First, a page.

Kilkenny has topped the ranking of Ireland's cleanest towns and cities for the third year in a row.

The announcement was made by Irish Business Against Litter in Dublin earlier today.

Cavan, a previous winner, came in second place in the ranking of 40 towns and cities, while Longford and Tramore, Co Waterford finished in joint third position.

The latest results show 85% of Irish towns and cities are at least as clean as their European equivalent.

IBAL spokesperson Conor Horgan said: "Kilkenny's sustained success has set the standard for others to follow, in demonstrating year after year that it is possible to keep a busy city, which entertains lots of visitors, consistently free of litter."

In recognition of its victory, Kilkenny will receive a suite of Emperor Lime trees from the Irish Tree Centre in Cork.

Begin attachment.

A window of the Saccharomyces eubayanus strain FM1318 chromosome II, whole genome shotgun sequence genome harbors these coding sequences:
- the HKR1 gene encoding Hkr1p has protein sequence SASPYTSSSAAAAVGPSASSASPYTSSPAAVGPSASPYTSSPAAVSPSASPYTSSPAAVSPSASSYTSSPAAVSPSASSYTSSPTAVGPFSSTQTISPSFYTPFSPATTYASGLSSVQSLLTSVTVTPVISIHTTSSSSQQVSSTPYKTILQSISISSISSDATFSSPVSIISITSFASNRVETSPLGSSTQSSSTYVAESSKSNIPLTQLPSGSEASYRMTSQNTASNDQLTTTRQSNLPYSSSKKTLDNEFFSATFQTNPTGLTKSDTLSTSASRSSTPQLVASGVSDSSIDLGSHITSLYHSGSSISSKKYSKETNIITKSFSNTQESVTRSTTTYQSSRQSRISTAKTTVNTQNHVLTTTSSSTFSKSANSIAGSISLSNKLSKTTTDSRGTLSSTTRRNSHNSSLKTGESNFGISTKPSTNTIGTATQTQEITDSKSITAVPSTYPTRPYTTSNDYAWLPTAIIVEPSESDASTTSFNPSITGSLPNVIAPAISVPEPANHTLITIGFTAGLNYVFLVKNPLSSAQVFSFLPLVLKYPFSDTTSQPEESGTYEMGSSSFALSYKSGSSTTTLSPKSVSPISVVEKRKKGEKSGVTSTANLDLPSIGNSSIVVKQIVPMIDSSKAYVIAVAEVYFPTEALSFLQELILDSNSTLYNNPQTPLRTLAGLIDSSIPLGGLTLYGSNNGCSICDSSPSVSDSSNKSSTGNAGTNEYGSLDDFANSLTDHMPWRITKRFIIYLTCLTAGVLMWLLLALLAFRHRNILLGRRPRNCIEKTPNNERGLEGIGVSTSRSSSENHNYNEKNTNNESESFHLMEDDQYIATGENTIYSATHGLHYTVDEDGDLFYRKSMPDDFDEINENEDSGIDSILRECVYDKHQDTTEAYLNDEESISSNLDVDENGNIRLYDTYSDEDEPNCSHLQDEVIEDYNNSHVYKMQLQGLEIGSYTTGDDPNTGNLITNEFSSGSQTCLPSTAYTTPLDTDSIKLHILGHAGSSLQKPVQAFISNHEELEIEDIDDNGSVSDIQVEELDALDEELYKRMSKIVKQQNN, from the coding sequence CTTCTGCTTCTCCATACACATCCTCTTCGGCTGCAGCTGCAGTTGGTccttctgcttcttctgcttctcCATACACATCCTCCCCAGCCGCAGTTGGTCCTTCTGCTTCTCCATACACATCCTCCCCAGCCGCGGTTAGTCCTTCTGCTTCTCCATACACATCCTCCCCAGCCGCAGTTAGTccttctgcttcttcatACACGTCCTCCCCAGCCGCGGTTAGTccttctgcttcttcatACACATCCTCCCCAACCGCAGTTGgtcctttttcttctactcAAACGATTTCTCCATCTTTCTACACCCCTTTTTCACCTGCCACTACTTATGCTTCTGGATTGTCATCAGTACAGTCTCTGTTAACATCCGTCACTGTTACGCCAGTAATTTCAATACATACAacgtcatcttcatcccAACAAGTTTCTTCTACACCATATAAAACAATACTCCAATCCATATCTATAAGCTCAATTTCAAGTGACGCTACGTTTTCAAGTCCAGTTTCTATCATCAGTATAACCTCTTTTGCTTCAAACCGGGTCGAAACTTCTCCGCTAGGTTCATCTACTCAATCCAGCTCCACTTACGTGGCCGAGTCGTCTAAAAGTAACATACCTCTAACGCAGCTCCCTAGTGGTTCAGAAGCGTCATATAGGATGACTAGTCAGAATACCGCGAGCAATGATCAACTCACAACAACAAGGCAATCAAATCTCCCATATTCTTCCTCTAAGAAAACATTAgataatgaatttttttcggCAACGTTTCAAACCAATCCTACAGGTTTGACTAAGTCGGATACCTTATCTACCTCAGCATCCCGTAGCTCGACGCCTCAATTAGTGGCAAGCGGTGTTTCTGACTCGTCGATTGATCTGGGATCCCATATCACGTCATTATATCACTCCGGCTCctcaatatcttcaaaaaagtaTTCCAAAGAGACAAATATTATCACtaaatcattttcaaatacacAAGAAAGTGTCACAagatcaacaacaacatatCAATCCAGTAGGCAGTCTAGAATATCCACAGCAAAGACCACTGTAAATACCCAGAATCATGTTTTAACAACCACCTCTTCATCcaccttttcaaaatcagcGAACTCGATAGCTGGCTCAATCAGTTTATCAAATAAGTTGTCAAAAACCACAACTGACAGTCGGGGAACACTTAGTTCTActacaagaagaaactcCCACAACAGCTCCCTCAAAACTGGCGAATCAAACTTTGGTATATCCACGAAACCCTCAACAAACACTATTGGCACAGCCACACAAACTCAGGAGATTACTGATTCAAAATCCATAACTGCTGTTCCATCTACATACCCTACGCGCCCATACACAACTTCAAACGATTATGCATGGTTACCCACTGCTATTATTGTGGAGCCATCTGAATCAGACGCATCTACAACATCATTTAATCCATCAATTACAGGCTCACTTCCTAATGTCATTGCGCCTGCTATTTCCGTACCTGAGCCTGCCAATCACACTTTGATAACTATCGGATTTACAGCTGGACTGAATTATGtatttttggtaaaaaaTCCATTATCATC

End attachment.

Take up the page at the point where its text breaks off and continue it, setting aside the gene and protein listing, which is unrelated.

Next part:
Dublin's North Inner City showed an improvement on previous surveys, leaving Farranree in Cork as the only area surveyed that was deemed a litter blackspot.

While over half the sites surveyed in Dublin received the top cleanliness rating, notably O'Connell Street and Grafton Street, a number of heavily littered areas brought down its overall ranking.

Amiens Street was brandished a "litter blackspot" and described as being "in a terrible state".

The car park in Sycamore Street was "shockingly neglected" and the basements in Parnell Square suffered from "long-term neglect and dumping".

Sweet papers, cigarette butts, fast food wrapping and chewing gum were again the most prevalent forms of litter across the hundreds of sites surveyed.

River walks, promenades, train stations and recycling facilities were the sites most likely to suffer from litter, while the cleanest areas were main streets and town centres.